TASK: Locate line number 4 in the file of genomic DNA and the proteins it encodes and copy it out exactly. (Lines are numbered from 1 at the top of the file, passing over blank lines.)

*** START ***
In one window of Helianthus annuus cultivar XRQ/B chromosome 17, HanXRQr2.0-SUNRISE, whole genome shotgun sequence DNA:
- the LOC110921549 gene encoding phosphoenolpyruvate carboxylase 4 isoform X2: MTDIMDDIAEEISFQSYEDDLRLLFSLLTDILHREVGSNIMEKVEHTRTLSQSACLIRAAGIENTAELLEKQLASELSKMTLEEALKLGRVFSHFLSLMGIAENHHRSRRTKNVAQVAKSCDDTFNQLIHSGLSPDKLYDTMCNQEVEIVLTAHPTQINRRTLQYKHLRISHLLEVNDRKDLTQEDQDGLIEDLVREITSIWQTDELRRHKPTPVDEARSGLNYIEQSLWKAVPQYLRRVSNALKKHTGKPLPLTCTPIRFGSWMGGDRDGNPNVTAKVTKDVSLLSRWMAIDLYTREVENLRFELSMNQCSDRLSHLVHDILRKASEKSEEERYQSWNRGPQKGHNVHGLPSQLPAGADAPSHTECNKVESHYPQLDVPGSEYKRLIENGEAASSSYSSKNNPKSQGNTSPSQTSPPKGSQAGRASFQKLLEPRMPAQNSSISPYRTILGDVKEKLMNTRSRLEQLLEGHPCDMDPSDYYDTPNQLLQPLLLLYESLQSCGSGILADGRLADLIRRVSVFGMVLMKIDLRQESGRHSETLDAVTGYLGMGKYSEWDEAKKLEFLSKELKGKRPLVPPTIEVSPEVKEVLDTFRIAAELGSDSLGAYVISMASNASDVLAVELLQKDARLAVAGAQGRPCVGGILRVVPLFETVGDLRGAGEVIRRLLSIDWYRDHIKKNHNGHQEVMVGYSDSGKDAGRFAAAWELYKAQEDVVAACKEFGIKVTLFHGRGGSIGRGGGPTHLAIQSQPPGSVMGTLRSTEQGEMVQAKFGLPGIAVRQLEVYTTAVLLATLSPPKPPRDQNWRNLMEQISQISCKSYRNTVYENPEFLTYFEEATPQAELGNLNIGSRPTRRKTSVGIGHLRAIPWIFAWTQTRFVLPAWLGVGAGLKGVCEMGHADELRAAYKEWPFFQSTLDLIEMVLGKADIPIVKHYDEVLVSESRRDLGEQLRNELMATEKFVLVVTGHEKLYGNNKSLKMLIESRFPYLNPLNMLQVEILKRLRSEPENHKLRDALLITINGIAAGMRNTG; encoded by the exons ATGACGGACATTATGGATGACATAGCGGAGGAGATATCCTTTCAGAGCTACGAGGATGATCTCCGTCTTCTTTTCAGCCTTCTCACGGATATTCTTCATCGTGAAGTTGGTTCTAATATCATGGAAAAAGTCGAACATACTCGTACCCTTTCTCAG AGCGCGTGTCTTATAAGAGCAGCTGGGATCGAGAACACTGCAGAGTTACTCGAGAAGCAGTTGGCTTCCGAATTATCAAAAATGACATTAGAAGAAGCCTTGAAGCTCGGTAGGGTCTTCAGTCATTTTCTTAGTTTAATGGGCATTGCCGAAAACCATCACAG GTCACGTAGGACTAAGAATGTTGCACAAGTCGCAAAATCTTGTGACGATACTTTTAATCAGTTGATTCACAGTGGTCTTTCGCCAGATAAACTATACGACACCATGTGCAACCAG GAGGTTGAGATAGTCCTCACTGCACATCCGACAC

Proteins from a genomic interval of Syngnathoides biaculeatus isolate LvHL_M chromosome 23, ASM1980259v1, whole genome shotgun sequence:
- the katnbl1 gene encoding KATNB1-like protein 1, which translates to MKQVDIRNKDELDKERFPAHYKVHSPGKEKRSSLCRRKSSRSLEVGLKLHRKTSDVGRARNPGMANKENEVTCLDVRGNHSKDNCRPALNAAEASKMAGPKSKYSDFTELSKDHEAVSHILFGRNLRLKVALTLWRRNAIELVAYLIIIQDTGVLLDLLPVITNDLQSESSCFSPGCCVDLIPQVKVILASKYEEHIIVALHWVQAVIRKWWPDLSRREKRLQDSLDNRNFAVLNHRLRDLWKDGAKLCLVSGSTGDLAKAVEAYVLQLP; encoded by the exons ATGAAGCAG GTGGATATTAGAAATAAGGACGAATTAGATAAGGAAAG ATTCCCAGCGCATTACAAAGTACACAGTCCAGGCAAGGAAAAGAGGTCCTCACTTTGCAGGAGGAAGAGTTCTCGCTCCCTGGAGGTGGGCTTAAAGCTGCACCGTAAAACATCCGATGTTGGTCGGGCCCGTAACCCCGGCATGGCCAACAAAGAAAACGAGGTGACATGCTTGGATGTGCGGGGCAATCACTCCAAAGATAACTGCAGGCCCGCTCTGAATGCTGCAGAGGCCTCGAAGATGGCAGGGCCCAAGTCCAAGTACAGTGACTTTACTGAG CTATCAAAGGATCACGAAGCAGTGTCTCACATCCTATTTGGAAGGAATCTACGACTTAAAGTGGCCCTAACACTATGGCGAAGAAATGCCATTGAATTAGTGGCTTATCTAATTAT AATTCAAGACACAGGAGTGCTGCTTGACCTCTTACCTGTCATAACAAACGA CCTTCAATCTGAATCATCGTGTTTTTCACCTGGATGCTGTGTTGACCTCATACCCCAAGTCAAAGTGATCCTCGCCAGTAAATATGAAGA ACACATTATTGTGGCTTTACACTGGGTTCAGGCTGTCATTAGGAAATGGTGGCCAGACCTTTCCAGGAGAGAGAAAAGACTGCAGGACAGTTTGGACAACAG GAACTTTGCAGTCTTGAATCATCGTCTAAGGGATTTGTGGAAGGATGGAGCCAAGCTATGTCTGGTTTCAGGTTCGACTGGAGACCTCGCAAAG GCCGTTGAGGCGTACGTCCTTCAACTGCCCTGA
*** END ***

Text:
- the katnbl1 gene encoding KATNB1-like protein 1, which translates to MKQVDIRNKDELDKERFPAHYKVHSPGKEKRSSLCRRKSSRSLEVGLKLHRKTSDVGRARNPGMANKENEVTCLDVRGNHSKDNCRPALNAAEASKMAGPKSKYSDFTELSKDHEAVSHILFGRNLRLKVALTLWRRNAIELVAYLIIIQDTGVLLDLLPVITNDLQSESSCFSPGCCVDLIPQVKVILASKYEEHIIVALHWVQAVIRKWWPDLSRREKRLQDSLDNRNFAVLNHRLRDLWKDGAKLCLVSGSTGDLAKAVEAYVLQLP; encoded by the exons ATGAAGCAG GTGGATATTAGAAATAAGGACGAATTAGATAAGGAAAG ATTCCCAGCGCATTACAAAGTACACAGTCCAGGCAAGGAAAAGAGGTCCTCACTTTGCAGGAGGAAGAGTTCTCGCTCCCTGGAGGTGGGCTTAAAGCTGCACCGTAAAACATCCGATGTTGGTCGGGCCCGTAACCCCGGCATGGCCAACAAAGAAAACGAGGTGACATGCTTGGATGTGCGGGGCAATCACTCCAAAGATAACTGCAGGCCCGCTCTGAATGCTGCAGAGGCCTCGAAGATGGCAGGGCCCAAGTCCAAGTACAGTGACTTTACTGAG CTATCAAAGGATCACGAAGCAGTGTCTCACATCCTATTTGGAAGGAATCTACGACTTAAAGTGGCCCTAACACTATGGCGAAGAAATGCCATTGAATTAGTGGCTTATCTAATTAT AATTCAAGACACAGGAGTGCTGCTTGACCTCTTACCTGTCATAACAAACGA CCTTCAATCTGAATCATCGTGTTTTTCACCTGGATGCTGTGTTGACCTCATACCCCAAGTCAAAGTGATCCTCGCCAGTAAATATGAAGA ACACATTATTGTGGCTTTACACTGGGTTCAGGCTGTCATTAGGAAATGGTGGCCAGACCTTTCCAGGAGAGAGAAAAGACTGCAGGACAGTTTGGACAACAG GAACTTTGCAGTCTTGAATCATCGTCTAAGGGATTTGTGGAAGGATGGAGCCAAGCTATGTCTGGTTTCAGGTTCGACTGGAGACCTCGCAAAG GCCGTTGAGGCGTACGTCCTTCAACTGCCCTGA